By Starla Pointer • Staff Writer • 

Locals remember ‘Girl From Yamhill’

Courtesy Cleary Family Archive##Beverly Cleary at work. The Yamhill native was known for books such as  Ramona Quimpy, Age 8  and  The Mouse on the Motorcycle.
Courtesy Cleary Family Archive##Beverly Cleary at work. The Yamhill native was known for books such as "Ramona Quimpy, Age 8" and "The Mouse on the Motorcycle."
Courtesy Cleary Family Archive##Beverly Cleary collects fans  letters. Her son said the family needed the largest mailbox on the block to hold all the correspondence from readers.
Courtesy Cleary Family Archive##Beverly Cleary collects fans' letters. Her son said the family needed the largest mailbox on the block to hold all the correspondence from readers.
Courtesy Cleary Family Archive##Cleary worked as a children s librarian before starting to write books herself.
Courtesy Cleary Family Archive##Cleary worked as a children's librarian before starting to write books herself.

Cleary was the author of numerous children’s books, including “Ramona the Pest,” “Dear Mr. Henshaw” and “Mouse on a Motorcycle.”

Melanie Johnson of McMinnville recalled loving the Romana books when she was a child. Her daughter and now her granddaughter have enjoyed the series, as well.

Many of the stories were set on Klickitat Street in Portland, where her family moved after leaving Yamhill.

Children’s author Stephanie Shaw of McMinnville grew up not far from Klickitat Street.

“I was convinced her characters were real and looked forward to meeting Henry and Ribsy,” said Shaw, a retired educator who was principal of Wascher Elementary in Lafayette. “I absolutely adored her writing as it captured the place and time of my childhood perfectly.”

In later life, Cleary wrote about her early days in a memoir, “Girl from Yamhill.” She also recalled her Yamhill days in a special that OPB produced in 2016, on the occasion of Cleary’s 100th birthday.

The Oregon Art Beat special was called “Lucky All the Way,” which was how Cleary described her life.

Cleary’s childhood home still stands in Yamhill: a large Queen Anne-style house at the west end of Third Street. Her grandparents had owned a house on McBride Cemetery Road that later was purchased by the former in-laws of Carlton’s Joni Marten.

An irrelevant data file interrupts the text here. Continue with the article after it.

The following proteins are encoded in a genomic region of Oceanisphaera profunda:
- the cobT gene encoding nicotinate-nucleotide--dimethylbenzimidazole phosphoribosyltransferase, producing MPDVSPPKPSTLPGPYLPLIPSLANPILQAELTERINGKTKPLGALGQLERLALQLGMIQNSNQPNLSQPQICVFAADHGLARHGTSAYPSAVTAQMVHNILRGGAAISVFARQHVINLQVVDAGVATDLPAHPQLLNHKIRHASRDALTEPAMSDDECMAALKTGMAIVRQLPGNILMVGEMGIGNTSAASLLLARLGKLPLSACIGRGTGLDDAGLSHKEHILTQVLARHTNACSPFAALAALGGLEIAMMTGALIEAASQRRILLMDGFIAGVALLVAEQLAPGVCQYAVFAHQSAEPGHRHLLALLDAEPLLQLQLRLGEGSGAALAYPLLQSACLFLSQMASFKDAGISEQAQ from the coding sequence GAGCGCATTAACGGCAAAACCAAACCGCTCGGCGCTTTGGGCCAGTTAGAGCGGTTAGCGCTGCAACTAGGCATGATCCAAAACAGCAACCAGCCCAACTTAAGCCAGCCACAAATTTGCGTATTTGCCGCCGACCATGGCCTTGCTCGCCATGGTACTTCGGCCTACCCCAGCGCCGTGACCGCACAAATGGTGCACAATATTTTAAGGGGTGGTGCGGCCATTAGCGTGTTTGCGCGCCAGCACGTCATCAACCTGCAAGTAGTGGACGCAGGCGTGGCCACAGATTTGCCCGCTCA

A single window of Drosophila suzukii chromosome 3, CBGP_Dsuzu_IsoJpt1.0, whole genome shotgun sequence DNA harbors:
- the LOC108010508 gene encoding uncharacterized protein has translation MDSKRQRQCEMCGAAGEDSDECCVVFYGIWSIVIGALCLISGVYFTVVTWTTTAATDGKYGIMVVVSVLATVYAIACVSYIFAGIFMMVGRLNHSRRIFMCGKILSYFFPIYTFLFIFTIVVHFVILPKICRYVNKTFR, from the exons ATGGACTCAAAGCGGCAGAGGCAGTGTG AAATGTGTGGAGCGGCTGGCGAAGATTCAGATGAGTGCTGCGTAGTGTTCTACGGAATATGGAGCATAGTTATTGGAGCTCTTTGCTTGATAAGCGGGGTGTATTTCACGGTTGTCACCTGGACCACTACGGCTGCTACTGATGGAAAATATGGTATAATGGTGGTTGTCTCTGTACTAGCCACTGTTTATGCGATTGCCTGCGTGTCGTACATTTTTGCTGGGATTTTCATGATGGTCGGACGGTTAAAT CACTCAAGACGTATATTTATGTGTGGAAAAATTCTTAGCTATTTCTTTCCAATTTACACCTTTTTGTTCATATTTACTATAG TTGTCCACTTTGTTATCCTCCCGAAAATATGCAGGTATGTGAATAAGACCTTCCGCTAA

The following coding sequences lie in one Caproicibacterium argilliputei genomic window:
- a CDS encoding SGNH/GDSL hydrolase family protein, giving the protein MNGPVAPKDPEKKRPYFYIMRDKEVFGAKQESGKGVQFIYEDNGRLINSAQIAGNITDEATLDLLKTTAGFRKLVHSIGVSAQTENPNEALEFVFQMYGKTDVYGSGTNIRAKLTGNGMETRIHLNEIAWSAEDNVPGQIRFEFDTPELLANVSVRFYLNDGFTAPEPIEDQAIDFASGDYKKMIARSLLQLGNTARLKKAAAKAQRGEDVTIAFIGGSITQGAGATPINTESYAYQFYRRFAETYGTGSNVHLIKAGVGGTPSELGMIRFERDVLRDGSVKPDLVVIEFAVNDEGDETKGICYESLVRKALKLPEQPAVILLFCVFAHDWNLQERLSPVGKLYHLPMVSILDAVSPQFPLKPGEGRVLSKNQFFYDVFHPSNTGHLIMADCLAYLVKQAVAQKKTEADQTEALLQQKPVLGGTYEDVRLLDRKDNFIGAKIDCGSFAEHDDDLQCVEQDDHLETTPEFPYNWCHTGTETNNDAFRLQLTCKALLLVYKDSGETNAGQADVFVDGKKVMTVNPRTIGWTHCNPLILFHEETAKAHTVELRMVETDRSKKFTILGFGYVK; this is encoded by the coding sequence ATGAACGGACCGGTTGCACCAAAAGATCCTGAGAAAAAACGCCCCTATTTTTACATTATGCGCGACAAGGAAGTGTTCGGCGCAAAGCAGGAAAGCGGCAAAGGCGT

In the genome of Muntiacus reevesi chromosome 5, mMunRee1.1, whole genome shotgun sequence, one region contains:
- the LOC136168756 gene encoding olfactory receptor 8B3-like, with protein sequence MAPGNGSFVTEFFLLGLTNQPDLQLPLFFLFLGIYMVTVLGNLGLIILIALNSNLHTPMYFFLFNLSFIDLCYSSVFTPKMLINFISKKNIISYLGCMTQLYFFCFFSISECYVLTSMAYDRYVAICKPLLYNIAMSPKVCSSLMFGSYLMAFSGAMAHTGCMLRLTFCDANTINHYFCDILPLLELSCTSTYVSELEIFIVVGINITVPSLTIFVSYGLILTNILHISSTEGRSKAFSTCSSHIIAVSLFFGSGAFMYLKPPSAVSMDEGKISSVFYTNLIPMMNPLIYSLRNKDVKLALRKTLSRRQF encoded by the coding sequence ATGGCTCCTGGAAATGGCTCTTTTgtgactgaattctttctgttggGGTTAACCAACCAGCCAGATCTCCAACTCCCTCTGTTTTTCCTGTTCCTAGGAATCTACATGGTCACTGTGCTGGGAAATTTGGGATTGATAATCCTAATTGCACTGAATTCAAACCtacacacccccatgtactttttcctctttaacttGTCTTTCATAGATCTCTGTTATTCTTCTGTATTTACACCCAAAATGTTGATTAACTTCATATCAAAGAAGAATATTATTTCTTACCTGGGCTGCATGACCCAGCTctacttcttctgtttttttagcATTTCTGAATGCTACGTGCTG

One day, Cleary stopped by, asking for a tour of the house. “Tea and conversations and some book signing was involved in their afternoon time together,” Marten recalled. “Such a gracious woman.”

Cleary said her writing career started on the family farm in Yamhill. She developed observational skills there, and learned to value books when her mother, Mable Bunn, read aloud to the family each evening.

Her mother, who believed strongly in the importance of reading, persuaded the Oregon State Library to send books to Yamhill. She established the city’s first lending library on the second floor of the bank building at Maple and Main streets.

Cleary earned a degree in library science at the University of Washington after graduating from the University of California at Berkeley. As a children’s librarian, she met young readers who inspired characters in her books, including her first, “Henry Huggins,” written in 1950.

The author said she wanted to portray realistic children. Her characters’ flaws made them even more appealing to generations of young readers.

“They were kids like me, not fantasies, but real kids and real family situations,” said Sharon Buehler, who retired after many years as an elementary librarian in the McMinnville School District.

She read and recommended Cleary’s books to students. “It was such a big deal to them that she’d lived in McMinnville,” Buehler said.

In 2019, Yamhill residents celebrated the legacy of Cleary and her mother with a birthday celebration that also served as a fundraiser for a future library.

Cleary also is remembered across the nation on her birthday, April 12, which has been designated D.E.A.R. Day, for “Drop Everything and Read.”

According to her publisher, HarperCollins, donations in the author’s name may be made to the Library Foundation of Portland, Oregon, or the Information School at the University of Washington.

Cleary is survived by her children, Malcolm and Marianne, three grandchildren and one great-grandchild.

She was predeceased by her husband, Clarence Cleary. He is buried in the Pike Cemetery near Yamhill, where a headstone with the author’s name also is located.

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